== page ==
When deciding to relate stories of a private eye operating on the edges of the superhero community, Brian Michael Bendis rejected the previous attempt, Dakota North, as too glamorous and competent. Instead he created continuity implant Jessica Jones, a woman who was once a superhero, and retains her powers, but whose life has fallen to pieces.

Bendis is on home territory here, having cut his comic teeth on crime graphic novels such as Goldfish and Jinx, but has now refined his narrative techniques. There’s a noticeably better sense of pacing, and he doesn’t have to draw the material either as Michael Gaydos is there for that, and does a fine job presenting the gloomy half life that is Jessica’s world. He accentuates the tedium and closed-in aspects by packing a page with small images, or repeated images, or minor variations on images, and the entirety is a claustrophobic womb. There are occasions where the art isn’t quite encompassing the dialogue, with the creators not having an entirely harmonious collaboration, but that’s resolved by the end of the first arc here.

There are so many smart aspects to this opening volume. Little moments, big moments, a spectacularly seedy and intense interrogation scene. At one point Jessica is asked by Daredevil whether she murdered someone. She denies it and the scene moves on, yet for those that know, it’s a nice touch as Daredevil is able to hear a heartbeat, so in effect acts as a human lie detector. Luke Cage, at that time woefully under-used had his rehabilitation kick-started with a guest slot here, and there’s an entire story concentrating on superhero sidekick Rick Jones. While not completely successful, it provides the opportunity for a few Bill Sienkiewicz illustrations, not seen too often these days, and in some ways is a meta-commentary on depictions of people in comics. Explaining why would ruin the story, and it’s worth reading.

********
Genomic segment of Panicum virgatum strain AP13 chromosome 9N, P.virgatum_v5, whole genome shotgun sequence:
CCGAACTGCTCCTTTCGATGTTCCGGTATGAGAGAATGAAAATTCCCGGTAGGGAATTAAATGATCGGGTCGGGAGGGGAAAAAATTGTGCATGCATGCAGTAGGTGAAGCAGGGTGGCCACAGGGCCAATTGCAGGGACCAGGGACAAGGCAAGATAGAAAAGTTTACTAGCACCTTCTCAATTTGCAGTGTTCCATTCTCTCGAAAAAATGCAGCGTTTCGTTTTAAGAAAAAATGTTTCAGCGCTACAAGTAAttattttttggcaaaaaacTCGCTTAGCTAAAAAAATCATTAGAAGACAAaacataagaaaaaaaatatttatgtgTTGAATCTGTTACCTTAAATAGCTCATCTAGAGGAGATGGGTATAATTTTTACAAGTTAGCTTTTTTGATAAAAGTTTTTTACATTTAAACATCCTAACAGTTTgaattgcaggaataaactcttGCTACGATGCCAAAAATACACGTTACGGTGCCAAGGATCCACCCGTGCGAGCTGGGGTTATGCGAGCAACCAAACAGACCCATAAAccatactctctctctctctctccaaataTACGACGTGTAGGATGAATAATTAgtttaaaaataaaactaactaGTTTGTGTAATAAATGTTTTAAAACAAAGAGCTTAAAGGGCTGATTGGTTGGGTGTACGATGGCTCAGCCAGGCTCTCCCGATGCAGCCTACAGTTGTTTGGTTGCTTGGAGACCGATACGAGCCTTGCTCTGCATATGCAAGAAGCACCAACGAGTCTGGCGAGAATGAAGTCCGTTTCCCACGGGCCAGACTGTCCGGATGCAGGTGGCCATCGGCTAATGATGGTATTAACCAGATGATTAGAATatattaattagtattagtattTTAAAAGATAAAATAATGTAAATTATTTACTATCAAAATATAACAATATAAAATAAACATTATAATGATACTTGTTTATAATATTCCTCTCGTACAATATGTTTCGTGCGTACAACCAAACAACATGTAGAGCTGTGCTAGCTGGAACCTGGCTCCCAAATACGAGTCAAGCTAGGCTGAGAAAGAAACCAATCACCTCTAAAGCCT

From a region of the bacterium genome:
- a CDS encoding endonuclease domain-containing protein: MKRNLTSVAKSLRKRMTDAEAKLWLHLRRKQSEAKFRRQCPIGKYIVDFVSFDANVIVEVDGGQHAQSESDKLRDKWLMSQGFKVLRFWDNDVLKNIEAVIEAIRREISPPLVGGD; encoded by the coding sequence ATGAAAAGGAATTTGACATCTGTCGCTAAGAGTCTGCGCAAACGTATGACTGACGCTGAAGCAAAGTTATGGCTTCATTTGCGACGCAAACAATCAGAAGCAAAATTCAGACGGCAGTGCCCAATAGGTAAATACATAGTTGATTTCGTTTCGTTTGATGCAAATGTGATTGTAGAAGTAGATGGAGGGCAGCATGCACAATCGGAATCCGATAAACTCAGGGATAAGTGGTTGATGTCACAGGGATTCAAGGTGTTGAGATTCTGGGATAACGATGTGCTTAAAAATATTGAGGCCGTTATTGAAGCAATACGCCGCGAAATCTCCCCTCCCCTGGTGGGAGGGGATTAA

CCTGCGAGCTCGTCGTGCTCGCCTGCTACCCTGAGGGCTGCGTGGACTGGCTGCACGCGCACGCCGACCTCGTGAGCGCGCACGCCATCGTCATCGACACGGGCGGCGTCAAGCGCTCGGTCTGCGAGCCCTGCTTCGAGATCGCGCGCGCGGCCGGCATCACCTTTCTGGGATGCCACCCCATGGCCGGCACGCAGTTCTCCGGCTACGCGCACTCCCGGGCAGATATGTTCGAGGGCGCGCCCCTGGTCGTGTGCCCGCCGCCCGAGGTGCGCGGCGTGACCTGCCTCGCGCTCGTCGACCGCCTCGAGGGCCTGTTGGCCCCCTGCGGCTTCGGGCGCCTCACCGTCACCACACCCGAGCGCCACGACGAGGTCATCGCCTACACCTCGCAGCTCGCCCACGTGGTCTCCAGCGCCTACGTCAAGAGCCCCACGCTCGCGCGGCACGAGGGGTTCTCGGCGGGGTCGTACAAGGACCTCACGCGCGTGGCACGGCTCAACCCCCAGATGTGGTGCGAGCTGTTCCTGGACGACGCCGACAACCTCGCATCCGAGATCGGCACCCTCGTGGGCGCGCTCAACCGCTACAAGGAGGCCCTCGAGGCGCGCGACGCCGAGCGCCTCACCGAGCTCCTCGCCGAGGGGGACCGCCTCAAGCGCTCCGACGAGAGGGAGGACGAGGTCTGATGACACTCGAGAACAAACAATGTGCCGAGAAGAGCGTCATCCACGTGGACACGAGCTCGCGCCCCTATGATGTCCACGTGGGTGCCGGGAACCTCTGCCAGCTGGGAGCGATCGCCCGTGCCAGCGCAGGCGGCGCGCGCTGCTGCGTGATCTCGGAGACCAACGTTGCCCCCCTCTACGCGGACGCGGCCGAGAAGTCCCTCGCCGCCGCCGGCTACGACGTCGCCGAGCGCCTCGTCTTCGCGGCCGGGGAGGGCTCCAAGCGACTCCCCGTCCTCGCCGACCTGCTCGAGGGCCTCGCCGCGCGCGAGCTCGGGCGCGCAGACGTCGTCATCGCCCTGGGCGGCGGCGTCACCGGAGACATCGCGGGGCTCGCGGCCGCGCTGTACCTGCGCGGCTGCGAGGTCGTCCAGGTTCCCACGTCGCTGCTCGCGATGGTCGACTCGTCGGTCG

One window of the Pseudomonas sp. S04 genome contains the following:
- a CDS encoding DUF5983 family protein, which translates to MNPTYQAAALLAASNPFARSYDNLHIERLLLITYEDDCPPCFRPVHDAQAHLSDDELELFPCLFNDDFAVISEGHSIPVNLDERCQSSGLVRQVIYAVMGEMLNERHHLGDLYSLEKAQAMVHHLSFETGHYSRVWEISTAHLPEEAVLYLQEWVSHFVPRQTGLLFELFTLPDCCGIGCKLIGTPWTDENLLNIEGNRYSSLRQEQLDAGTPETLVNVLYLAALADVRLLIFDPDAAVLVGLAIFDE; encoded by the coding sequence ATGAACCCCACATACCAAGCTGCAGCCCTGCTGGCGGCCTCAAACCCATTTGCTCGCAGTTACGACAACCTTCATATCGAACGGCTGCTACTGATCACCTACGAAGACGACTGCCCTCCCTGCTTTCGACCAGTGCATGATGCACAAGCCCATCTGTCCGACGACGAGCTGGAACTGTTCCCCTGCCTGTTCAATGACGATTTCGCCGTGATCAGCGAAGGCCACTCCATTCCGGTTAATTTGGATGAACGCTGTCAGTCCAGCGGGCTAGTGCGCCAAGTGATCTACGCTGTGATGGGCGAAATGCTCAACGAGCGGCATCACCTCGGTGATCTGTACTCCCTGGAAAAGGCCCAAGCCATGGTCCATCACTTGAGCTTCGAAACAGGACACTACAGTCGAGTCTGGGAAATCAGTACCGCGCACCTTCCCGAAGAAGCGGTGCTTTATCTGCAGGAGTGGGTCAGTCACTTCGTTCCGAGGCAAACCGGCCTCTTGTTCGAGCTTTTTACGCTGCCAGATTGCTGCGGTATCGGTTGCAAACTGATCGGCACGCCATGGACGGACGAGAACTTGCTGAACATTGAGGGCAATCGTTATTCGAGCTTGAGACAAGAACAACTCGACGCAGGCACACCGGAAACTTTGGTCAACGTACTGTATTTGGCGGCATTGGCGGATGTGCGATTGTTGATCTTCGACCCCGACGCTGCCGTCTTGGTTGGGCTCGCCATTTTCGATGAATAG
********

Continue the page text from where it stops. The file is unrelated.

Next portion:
Best of all is the depiction of Jessica herself, as Alias, for all the whip-smart dialogue and superhero background trimmings, is primarily an extended character study. Most superheroes are supremely confident, yet she’s barely functional. Her self-destructive tendencies are no story arc gimmick, and comprehensive thought has been applied to her background, which rolls out over the series. When the reasons for her current state are later explained (in The Secret Origins of Jessica Jones, or volume 4) they horrify and justify.

Some will be offended by the barrage of swearing. There’s definitely an element of Bendis pushing the boat out, but equally everyone knows folk who should probably wash their mouth out with soap and water on an hourly schedule. Realism or gratuitous shock? You decide that for yourself.

It’s the opening six chapters that are the strongest. Jessica is hired to locate the missing sister of a concerned woman, and in the course of tracking her down discovers a superhero’s civilian identity. The plot expands in a masterful, devious and unpredictable manner, with Jessica’s narration captions explaining both her state and her methods, and cranking up the difficulty of contact with people who were once close friends.

Bendis’ conception of Jessica Jones has been adapted for an acclaimed Netflix TV series, and those curious will find much of what made video screens here on the pages. The next book is titled Come Home in earlier editions, or just Volume 2 in the most recent printings, and there’s also an oversize hardcover Omnibus gathering all four volumes.